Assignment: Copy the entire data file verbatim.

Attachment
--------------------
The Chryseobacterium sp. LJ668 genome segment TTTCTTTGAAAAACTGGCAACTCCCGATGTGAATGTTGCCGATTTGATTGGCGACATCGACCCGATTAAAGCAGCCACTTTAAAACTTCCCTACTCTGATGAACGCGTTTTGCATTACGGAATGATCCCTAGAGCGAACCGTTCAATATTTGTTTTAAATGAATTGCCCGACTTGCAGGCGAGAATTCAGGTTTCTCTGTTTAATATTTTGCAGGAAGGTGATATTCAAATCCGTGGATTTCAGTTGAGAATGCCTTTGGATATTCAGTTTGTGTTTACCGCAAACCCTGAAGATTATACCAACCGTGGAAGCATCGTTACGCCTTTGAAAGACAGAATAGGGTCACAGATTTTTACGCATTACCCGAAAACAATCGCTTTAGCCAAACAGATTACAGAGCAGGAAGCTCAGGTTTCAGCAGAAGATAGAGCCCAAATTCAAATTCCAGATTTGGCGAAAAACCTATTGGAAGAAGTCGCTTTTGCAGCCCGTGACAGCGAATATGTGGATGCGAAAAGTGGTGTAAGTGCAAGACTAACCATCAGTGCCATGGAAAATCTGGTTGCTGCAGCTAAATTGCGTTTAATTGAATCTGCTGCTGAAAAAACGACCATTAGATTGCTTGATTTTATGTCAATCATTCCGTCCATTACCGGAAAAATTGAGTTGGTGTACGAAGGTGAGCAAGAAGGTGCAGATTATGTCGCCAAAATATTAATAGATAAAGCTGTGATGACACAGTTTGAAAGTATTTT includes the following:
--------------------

The Chryseobacterium sp. LJ668 genome segment TTTCTTTGAAAAACTGGCAACTCCCGATGTGAATGTTGCCGATTTGATTGGCGACATCGACCCGATTAAAGCAGCCACTTTAAAACTTCCCTACTCTGATGAACGCGTTTTGCATTACGGAATGATCCCTAGAGCGAACCGTTCAATATTTGTTTTAAATGAATTGCCCGACTTGCAGGCGAGAATTCAGGTTTCTCTGTTTAATATTTTGCAGGAAGGTGATATTCAAATCCGTGGATTTCAGTTGAGAATGCCTTTGGATATTCAGTTTGTGTTTACCGCAAACCCTGAAGATTATACCAACCGTGGAAGCATCGTTACGCCTTTGAAAGACAGAATAGGGTCACAGATTTTTACGCATTACCCGAAAACAATCGCTTTAGCCAAACAGATTACAGAGCAGGAAGCTCAGGTTTCAGCAGAAGATAGAGCCCAAATTCAAATTCCAGATTTGGCGAAAAACCTATTGGAAGAAGTCGCTTTTGCAGCCCGTGACAGCGAATATGTGGATGCGAAAAGTGGTGTAAGTGCAAGACTAACCATCAGTGCCATGGAAAATCTGGTTGCTGCAGCTAAATTGCGTTTAATTGAATCTGCTGCTGAAAAAACGACCATTAGATTGCTTGATTTTATGTCAATCATTCCGTCCATTACCGGAAAAATTGAGTTGGTGTACGAAGGTGAGCAAGAAGGTGCAGATTATGTCGCCAAAATATTAATAGATAAAGCTGTGATGACACAGTTTGAAAGTATTTT includes the following: